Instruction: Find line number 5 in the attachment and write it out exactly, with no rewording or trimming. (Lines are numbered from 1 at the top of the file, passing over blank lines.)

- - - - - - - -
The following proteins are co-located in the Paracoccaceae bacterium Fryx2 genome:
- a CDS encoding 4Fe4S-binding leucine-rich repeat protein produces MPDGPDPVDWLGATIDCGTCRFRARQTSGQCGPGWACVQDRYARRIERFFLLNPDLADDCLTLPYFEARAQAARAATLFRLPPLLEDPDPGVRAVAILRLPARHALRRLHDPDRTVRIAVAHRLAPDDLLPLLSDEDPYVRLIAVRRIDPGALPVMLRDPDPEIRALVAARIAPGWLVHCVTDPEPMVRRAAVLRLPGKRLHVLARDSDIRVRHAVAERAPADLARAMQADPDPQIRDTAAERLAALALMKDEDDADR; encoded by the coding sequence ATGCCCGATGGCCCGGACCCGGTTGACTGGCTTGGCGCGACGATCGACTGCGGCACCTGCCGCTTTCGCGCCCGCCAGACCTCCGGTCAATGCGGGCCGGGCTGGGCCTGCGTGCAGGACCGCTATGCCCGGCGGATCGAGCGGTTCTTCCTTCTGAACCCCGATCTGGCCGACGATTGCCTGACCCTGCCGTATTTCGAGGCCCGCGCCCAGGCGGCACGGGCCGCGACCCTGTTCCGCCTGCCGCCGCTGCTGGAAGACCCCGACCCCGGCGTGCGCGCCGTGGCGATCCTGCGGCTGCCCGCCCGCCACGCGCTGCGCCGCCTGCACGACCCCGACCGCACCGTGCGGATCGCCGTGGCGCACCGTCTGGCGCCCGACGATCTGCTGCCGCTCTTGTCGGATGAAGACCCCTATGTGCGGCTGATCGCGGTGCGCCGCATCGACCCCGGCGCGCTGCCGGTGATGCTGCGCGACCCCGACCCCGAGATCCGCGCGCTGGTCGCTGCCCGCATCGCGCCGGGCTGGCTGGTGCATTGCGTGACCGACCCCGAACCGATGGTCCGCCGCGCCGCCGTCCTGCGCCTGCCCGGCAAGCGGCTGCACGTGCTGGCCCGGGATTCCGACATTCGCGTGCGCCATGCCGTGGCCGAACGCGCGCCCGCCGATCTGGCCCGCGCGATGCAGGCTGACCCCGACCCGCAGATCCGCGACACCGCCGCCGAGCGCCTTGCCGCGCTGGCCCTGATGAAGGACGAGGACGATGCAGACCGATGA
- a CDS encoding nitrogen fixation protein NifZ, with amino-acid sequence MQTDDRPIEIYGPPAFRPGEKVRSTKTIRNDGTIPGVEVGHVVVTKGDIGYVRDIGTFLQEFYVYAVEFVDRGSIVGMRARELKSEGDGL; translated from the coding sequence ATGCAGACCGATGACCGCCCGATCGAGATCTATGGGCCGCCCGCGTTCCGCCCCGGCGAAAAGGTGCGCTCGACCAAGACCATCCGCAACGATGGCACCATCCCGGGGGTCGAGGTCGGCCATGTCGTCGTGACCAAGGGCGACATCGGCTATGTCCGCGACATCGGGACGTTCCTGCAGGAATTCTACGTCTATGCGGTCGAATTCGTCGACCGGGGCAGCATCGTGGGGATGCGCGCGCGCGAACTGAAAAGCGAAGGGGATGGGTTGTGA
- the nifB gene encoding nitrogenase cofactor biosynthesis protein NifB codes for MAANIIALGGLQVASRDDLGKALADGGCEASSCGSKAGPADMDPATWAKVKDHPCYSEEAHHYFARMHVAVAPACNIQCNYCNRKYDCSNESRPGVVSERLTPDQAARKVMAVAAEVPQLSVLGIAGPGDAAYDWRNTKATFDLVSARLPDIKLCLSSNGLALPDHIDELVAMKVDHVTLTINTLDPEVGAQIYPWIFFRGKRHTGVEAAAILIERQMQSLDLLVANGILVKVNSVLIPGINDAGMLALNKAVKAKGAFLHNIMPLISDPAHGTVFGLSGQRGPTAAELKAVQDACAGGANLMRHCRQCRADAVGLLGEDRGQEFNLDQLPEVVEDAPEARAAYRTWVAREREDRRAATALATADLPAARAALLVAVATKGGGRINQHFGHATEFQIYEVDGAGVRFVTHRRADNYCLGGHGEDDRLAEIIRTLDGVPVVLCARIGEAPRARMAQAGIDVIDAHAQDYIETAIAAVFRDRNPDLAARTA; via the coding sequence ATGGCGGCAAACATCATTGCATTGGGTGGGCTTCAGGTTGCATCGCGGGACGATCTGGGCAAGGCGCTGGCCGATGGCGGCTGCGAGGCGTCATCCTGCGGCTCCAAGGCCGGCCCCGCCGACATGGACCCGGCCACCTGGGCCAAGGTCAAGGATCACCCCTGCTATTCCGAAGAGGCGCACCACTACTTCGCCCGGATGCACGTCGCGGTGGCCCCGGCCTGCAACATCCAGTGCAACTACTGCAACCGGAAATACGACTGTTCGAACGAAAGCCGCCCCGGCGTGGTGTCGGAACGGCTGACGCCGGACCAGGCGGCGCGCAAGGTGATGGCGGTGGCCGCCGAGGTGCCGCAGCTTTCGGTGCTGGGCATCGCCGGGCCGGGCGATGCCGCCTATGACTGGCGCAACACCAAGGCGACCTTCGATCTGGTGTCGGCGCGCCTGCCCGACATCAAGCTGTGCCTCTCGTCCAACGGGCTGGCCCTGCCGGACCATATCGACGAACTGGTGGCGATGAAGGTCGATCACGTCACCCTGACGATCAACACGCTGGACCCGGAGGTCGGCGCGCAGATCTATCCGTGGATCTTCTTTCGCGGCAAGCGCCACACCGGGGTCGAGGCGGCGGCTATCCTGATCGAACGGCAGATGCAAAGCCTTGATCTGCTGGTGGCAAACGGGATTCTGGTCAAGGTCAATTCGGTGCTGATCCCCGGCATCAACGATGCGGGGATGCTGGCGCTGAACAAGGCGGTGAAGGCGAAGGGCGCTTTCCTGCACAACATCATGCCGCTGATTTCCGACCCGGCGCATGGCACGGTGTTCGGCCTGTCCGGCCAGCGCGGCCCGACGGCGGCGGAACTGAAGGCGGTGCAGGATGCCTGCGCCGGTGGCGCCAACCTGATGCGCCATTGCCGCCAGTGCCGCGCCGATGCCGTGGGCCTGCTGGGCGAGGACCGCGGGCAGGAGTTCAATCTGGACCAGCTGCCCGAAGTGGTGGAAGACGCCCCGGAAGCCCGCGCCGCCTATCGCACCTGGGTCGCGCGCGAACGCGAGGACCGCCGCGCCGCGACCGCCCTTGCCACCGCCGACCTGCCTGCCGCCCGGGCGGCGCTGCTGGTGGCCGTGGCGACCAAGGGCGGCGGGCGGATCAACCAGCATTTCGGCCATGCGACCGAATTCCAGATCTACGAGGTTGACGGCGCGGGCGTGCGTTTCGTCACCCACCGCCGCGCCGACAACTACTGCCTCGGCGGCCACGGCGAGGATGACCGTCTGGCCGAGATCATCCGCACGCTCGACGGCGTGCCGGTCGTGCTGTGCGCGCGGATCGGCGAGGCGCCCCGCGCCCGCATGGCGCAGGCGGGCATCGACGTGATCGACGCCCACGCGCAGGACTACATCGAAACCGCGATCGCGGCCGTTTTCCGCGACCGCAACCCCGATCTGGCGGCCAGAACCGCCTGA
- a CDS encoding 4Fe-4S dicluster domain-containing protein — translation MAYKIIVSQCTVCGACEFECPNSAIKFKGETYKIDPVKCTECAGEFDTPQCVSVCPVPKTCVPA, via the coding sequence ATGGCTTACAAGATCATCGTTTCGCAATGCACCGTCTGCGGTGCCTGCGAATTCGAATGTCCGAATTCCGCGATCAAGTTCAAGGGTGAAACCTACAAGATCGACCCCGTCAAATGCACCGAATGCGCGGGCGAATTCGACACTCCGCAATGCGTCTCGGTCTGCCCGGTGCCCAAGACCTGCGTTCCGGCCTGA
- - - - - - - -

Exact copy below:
- a CDS encoding 4Fe-4S dicluster domain-containing protein — translation MAYKIIVSQCTVCGACEFECPNSAIKFKGETYKIDPVKCTECAGEFDTPQCVSVCPVPKTCVPA, via the coding sequence ATGGCTTACAAGATCATCGTTTCGCAATGCACCGTCTGCGGTGCCTGCGAATTCGAATGTCCGAATTCCGCGATCAAGTTCAAGGGTGAAACCTACAAGATCGACCCCGTCAAATGCACCGAATGCGCGGGCGAATTCGACACTCCGCAATGCGTCTCGGTCTGCCCGGTGCCCAAGACCTGCGTTCCGGCCTGA